ISLAMABAD: The Ministry of National Food Security and Research has announced that a Beaver aircraft has been deployed in Tharparkar for aerial spray to control locusts.
The ministry said 400 hectares were cleared from locusts in Tharparkar on Wednesday. The aircraft will control locust in Thar on a daily basis. With the start of aerial spray, farmers in Tharparkar and adjoining areas have felt a sigh of relief, it said.
Meanwhile, the Food and Agriculture Organisation (FAO) of the United Nations has warned of substantial increase in the number of locusts in Pakistan during August with more hatching and band formation leading to a second generation of egg-laying to start from early September onwards.
According to the latest edition of Desert Locust Watch published by FAO, the number of locusts will increase in Tharparkar, Nara and Cholistan, whereas the first-generation hatching will continue into early August, causing hopper bands to form until about mid-September.
The FAO has still kept Pakistan at the ‘threat’ level which requires survey and control operations.
400 hectares cleared on first day, says ministry of food security
The report says that the risk of swarms arriving from Horn of Africa will decline by mid-August. Adult groups may form in the Lasbela area that could move to Tharparkar.
During July, immature adult groups and swarms moved from spring breeding areas to summer breeding areas in Cholistan and Tharparkar. Consequently, only low numbers of immature adults and a few groups remained in Balochistan near Panjgur, Turbat and Khuzdar, and an immature swarm was seen near Quetta. Low numbers of locusts were also present in the Lasbela Valley.
Numerous first-generation hopper groups and bands were formed in Tharparkar near Nagarparkar and the Indian border in the extreme southeast of Sindh from earlier laying. Control operations treated 33,599 hectares of which 400 hectares were by aerial spray.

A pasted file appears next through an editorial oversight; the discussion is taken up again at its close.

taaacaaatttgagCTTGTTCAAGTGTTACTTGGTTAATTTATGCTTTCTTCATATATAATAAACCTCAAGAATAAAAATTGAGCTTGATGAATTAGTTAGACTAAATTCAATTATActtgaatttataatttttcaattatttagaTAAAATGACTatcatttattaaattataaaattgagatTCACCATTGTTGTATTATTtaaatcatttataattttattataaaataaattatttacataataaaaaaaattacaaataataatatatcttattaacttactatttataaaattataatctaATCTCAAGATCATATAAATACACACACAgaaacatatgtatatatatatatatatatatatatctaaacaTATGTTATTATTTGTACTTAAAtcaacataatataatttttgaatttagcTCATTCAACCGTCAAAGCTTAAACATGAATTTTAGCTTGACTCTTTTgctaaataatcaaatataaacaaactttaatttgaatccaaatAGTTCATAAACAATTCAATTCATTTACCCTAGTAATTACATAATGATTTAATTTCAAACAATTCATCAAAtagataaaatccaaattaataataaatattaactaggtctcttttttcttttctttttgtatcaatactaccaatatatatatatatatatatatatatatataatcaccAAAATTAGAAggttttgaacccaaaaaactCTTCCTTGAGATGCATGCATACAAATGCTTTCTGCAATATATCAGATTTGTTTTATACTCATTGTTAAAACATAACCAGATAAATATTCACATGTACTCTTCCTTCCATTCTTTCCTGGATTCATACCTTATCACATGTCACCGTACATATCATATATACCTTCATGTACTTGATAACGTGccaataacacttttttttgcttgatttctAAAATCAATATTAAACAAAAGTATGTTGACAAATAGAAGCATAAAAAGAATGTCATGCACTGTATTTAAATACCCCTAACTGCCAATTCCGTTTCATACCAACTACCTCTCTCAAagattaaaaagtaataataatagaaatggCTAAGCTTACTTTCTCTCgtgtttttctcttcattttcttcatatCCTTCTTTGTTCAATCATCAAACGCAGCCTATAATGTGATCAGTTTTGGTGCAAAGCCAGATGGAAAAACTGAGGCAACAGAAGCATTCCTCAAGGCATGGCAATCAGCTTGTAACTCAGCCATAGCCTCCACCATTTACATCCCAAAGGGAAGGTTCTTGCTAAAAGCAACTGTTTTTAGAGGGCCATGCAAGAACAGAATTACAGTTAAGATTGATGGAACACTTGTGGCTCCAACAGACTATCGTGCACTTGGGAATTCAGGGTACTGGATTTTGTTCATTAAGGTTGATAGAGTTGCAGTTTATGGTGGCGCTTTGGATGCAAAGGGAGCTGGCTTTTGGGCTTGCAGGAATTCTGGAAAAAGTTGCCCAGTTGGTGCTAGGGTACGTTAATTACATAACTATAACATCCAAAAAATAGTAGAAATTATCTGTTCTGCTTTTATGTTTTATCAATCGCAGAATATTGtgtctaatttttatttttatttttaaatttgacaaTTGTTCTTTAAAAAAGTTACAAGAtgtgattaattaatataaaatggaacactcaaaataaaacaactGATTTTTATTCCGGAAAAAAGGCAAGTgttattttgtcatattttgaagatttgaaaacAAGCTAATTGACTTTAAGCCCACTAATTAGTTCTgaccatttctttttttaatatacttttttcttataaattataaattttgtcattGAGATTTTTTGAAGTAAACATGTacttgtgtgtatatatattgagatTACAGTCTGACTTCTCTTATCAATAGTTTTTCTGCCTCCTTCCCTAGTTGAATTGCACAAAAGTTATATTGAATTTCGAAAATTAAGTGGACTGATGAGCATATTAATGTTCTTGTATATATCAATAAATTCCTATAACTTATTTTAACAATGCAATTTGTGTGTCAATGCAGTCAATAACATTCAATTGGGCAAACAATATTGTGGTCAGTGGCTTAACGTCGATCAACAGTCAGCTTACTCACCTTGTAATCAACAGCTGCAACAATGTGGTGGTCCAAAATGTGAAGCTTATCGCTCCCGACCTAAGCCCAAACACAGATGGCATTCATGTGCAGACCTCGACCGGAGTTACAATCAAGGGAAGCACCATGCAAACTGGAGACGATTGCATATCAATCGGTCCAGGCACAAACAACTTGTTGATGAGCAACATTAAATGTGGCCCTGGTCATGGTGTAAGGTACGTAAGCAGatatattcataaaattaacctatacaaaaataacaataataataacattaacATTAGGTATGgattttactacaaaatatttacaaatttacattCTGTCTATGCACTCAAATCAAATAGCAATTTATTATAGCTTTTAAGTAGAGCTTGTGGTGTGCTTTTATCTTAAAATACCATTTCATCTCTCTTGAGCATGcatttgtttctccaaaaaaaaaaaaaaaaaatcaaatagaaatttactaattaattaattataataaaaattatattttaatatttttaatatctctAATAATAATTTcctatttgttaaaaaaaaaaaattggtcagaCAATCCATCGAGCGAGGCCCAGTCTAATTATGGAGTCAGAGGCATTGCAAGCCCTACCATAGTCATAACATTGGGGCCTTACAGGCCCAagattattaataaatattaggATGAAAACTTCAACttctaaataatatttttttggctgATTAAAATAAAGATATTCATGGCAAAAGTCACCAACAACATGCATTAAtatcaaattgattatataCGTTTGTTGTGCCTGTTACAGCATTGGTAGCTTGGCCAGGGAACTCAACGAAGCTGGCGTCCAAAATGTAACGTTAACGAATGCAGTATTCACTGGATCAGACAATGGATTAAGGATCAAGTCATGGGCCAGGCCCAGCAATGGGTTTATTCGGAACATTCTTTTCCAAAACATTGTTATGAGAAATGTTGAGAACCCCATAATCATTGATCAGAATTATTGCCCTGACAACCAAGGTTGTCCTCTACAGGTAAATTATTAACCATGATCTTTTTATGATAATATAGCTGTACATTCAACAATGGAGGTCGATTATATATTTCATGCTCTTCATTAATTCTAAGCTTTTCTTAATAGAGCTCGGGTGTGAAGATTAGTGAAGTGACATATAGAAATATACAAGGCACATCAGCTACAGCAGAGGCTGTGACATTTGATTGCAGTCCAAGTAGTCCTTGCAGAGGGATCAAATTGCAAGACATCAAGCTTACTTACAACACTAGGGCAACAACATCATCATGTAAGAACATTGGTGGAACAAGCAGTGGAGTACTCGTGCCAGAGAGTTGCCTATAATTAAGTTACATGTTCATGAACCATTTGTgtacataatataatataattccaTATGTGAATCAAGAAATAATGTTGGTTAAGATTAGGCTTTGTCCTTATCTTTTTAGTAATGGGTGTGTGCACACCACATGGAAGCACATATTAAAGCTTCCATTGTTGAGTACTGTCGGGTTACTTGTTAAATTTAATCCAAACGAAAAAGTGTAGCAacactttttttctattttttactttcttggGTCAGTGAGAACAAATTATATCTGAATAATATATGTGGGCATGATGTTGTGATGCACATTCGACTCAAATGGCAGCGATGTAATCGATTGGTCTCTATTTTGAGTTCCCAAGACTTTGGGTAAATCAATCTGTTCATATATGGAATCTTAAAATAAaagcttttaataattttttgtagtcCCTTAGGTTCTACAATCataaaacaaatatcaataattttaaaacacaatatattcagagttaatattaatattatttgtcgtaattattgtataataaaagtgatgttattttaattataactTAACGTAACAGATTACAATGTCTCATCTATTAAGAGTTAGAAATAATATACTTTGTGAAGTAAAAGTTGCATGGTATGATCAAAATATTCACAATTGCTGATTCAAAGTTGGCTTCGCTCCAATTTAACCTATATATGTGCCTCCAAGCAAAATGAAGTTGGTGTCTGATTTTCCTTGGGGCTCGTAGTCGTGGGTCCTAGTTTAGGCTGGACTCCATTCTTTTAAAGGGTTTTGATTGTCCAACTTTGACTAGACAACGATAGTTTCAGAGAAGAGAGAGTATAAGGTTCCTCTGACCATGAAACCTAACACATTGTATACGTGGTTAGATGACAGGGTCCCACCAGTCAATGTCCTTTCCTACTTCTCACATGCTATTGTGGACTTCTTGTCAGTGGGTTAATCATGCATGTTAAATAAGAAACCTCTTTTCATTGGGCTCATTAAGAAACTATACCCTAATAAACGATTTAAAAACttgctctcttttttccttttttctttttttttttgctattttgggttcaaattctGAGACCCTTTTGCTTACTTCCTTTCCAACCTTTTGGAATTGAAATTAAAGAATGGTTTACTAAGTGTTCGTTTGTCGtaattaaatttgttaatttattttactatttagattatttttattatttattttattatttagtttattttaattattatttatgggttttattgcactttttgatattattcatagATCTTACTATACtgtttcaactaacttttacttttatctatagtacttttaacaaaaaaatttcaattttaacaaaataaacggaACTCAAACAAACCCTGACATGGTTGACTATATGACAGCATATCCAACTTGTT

The report says some of the swarms that continued to move towards east across northern Somalia could still reach India and Pakistan in early August. In southwest, the situation has nearly returned to normal in Iran but remains serious along the Indo-Pakistan border where monsoon breeding commenced by spring-bred swarms, including those returning from northern India, and substantially hatching and band formation are expected this month.
The World Bank, which approved $200 million this week for locust control operation, says Pakistan cannot afford to lose time in dealing with the locust emergency. Resources must be pooled together for timely control operations, and coordination is needed to be strengthened in line with the national action plan, while additional financial resources should be mobilised from international and community levels and development donors.
The newest generations of locusts are emerging at the same time new crops are emerging, and experts fear that up to 100 per cent of new crops could be lost. Even a small, one-square-kilometre locust swarm can consume the same amount of food in one day as about 35,000 people, a World Bank document says.
According to FAO estimate, in the worst-case scenario, the agriculture loss could be $16 billion, including both Rabi and Kharif crops. Without urgent and effective actions to control the locust spread, situation of food security and prospect of agriculture development will only be deteriorated. The desert locust spread in Pakistan is also an aftermath of the favourable conditions resulting from the continuously changing climatic conditions.
Pakistan is located at a crossroads for migration of desert locusts in South Asia. Therefore, effectively controlling the locust crisis is not only crucial for Pakistan itself, but also is critical for the entire Southwest Asia region, the World Bank document emphasised.
Published in Dawn, August 6th, 2020